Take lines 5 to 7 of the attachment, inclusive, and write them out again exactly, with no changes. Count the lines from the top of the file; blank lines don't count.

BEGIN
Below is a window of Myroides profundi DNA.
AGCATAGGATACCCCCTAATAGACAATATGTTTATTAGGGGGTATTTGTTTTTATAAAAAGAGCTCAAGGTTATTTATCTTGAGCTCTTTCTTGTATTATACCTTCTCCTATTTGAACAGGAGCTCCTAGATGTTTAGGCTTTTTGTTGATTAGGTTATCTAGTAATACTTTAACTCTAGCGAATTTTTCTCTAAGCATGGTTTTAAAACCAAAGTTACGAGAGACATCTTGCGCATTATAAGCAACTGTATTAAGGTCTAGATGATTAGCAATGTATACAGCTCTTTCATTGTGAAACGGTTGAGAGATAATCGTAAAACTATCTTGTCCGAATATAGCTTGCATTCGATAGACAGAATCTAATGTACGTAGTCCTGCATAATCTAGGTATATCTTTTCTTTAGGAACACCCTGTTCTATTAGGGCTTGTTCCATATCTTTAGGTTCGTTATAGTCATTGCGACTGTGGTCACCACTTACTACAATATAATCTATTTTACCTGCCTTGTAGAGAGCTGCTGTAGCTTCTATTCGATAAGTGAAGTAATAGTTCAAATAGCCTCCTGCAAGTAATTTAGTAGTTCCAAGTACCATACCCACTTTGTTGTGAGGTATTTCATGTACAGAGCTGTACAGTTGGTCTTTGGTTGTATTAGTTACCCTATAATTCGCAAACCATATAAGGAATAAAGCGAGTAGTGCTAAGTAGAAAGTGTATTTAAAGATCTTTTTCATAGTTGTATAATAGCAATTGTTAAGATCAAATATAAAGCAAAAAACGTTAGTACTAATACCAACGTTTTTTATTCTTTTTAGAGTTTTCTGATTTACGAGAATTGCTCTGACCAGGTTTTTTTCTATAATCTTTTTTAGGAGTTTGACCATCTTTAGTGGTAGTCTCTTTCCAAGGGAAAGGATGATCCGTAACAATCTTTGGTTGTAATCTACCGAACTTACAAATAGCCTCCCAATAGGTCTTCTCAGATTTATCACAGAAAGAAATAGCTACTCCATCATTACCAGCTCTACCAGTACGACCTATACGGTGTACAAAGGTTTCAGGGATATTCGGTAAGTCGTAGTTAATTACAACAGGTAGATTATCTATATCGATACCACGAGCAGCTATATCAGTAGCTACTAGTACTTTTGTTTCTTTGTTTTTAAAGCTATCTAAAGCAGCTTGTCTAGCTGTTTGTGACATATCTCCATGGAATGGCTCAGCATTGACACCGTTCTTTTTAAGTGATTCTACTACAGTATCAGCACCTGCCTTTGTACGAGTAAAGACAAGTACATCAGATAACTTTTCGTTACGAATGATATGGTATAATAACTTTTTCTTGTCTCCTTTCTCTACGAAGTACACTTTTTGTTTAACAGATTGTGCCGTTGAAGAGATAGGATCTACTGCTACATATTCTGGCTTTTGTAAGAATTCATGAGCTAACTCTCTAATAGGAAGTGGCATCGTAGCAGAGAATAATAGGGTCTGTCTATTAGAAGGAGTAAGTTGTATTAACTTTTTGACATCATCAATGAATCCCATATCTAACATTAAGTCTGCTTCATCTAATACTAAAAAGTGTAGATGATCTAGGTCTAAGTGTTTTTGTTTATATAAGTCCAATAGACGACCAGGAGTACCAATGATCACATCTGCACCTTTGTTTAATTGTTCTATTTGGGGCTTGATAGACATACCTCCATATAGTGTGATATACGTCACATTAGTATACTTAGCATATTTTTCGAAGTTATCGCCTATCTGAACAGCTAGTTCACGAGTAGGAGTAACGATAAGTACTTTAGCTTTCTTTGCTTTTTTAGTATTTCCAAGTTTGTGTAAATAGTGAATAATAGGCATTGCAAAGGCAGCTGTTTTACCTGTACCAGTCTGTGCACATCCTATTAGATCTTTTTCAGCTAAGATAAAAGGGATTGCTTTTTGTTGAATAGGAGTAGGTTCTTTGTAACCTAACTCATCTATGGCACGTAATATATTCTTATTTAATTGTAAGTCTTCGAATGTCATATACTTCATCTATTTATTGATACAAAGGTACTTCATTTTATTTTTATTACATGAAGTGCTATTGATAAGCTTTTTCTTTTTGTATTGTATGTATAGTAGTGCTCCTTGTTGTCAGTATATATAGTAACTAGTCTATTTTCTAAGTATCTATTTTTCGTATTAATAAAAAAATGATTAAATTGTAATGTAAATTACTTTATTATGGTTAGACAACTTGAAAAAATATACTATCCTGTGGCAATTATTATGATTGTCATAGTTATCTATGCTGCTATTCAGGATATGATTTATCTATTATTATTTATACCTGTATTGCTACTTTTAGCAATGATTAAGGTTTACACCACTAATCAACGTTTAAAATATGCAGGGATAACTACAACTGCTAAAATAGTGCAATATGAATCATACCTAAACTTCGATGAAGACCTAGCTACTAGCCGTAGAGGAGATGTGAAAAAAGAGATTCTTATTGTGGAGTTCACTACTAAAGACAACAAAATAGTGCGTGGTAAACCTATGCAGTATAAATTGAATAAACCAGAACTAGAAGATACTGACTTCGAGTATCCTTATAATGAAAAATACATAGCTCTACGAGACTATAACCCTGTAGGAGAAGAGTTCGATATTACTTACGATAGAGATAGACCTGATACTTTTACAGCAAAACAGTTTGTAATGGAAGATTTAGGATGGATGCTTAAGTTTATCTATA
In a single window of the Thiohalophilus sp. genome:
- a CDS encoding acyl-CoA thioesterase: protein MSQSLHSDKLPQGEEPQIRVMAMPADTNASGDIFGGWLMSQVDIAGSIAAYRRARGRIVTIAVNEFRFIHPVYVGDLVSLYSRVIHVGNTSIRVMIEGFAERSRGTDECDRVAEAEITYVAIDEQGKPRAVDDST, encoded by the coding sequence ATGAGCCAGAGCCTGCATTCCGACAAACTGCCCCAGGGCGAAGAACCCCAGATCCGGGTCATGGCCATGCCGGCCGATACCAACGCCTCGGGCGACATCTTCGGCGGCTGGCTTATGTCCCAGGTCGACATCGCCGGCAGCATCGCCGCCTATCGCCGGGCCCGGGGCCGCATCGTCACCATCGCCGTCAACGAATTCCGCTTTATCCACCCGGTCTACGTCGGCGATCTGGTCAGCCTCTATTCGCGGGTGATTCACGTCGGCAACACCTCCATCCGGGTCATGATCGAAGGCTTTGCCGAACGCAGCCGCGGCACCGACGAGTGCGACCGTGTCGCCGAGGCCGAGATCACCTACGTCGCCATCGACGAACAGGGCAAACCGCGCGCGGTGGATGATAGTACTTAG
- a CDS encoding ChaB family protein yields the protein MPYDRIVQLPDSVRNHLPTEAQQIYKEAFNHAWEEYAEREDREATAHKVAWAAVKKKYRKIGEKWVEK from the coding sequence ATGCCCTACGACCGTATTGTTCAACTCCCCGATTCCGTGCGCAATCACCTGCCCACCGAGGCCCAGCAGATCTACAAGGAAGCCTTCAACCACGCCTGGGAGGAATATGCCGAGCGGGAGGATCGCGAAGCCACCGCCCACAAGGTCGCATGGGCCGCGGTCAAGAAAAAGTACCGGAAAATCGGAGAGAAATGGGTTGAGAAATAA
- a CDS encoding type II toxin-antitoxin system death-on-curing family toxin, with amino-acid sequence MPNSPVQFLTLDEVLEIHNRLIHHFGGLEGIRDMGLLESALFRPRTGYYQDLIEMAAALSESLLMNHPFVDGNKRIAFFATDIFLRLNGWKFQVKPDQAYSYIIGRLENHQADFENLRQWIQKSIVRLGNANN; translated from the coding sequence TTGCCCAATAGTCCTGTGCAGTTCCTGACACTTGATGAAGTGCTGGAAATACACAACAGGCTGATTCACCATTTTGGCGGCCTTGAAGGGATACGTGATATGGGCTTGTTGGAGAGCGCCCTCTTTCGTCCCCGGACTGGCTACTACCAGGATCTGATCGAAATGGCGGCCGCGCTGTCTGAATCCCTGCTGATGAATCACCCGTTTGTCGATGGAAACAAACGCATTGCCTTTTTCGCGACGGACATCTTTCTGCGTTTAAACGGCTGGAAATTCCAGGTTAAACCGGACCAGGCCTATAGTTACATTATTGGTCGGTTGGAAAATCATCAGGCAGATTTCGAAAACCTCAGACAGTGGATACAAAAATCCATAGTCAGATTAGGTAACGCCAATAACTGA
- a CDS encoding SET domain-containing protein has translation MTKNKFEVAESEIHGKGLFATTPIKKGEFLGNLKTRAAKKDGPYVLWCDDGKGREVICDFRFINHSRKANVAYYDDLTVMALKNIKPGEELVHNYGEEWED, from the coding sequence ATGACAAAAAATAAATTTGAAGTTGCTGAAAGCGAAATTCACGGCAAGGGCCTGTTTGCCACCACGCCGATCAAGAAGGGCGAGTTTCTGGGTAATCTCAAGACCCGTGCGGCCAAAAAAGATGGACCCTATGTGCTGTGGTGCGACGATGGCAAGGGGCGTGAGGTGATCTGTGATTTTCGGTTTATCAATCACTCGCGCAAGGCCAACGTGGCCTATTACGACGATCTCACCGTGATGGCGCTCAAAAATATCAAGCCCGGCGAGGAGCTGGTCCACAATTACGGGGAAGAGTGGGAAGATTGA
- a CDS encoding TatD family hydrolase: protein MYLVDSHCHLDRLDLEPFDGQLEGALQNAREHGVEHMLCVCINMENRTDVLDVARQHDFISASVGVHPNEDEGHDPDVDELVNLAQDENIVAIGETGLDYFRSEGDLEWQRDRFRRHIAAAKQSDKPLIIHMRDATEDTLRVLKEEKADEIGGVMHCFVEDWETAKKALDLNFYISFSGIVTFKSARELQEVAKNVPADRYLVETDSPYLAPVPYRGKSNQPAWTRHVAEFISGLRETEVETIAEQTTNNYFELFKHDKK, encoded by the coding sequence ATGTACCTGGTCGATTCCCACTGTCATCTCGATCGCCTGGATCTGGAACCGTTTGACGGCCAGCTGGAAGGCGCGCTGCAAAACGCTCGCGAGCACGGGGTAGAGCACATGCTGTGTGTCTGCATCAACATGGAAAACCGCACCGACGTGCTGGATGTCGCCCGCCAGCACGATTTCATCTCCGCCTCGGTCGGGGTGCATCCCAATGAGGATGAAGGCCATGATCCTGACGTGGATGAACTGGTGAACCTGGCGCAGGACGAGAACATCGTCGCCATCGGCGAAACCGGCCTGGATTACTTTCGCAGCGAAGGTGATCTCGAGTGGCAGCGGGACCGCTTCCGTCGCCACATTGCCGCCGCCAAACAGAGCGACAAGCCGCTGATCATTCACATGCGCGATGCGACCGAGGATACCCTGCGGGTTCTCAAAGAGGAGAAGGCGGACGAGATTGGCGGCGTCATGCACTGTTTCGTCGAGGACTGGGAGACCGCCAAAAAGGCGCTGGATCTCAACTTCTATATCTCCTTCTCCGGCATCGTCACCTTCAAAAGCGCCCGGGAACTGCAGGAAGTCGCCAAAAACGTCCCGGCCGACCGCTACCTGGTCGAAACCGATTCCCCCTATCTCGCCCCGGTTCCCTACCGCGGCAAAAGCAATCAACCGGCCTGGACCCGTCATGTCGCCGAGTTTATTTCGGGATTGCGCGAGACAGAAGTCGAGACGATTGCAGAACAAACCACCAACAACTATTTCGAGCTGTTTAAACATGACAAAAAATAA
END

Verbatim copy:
- a CDS encoding ChaB family protein yields the protein MPYDRIVQLPDSVRNHLPTEAQQIYKEAFNHAWEEYAEREDREATAHKVAWAAVKKKYRKIGEKWVEK from the coding sequence ATGCCCTACGACCGTATTGTTCAACTCCCCGATTCCGTGCGCAATCACCTGCCCACCGAGGCCCAGCAGATCTACAAGGAAGCCTTCAACCACGCCTGGGAGGAATATGCCGAGCGGGAGGATCGCGAAGCCACCGCCCACAAGGTCGCATGGGCCGCGGTCAAGAAAAAGTACCGGAAAATCGGAGAGAAATGGGTTGAGAAATAA
- a CDS encoding type II toxin-antitoxin system death-on-curing family toxin, with amino-acid sequence MPNSPVQFLTLDEVLEIHNRLIHHFGGLEGIRDMGLLESALFRPRTGYYQDLIEMAAALSESLLMNHPFVDGNKRIAFFATDIFLRLNGWKFQVKPDQAYSYIIGRLENHQADFENLRQWIQKSIVRLGNANN; translated from the coding sequence TTGCCCAATAGTCCTGTGCAGTTCCTGACACTTGATGAAGTGCTGGAAATACACAACAGGCTGATTCACCATTTTGGCGGCCTTGAAGGGATACGTGATATGGGCTTGTTGGAGAGCGCCCTCTTTCGTCCCCGGACTGGCTACTACCAGGATCTGATCGAAATGGCGGCCGCGCTGTCTGAATCCCTGCTGATGAATCACCCGTTTGTCGATGGAAACAAACGCATTGCCTTTTTCGCGACGGACATCTTTCTGCGTTTAAACGGCTGGAAATTCCAGGTTAAACCGGACCAGGCCTATAGTTACATTATTGGTCGGTTGGAAAATCATCAGGCAGATTTCGAAAACCTCAGACAGTGGATACAAAAATCCATAGTCAGATTAGGTAACGCCAATAACTGA
- a CDS encoding SET domain-containing protein has translation MTKNKFEVAESEIHGKGLFATTPIKKGEFLGNLKTRAAKKDGPYVLWCDDGKGREVICDFRFINHSRKANVAYYDDLTVMALKNIKPGEELVHNYGEEWED, from the coding sequence ATGACAAAAAATAAATTTGAAGTTGCTGAAAGCGAAATTCACGGCAAGGGCCTGTTTGCCACCACGCCGATCAAGAAGGGCGAGTTTCTGGGTAATCTCAAGACCCGTGCGGCCAAAAAAGATGGACCCTATGTGCTGTGGTGCGACGATGGCAAGGGGCGTGAGGTGATCTGTGATTTTCGGTTTATCAATCACTCGCGCAAGGCCAACGTGGCCTATTACGACGATCTCACCGTGATGGCGCTCAAAAATATCAAGCCCGGCGAGGAGCTGGTCCACAATTACGGGGAAGAGTGGGAAGATTGA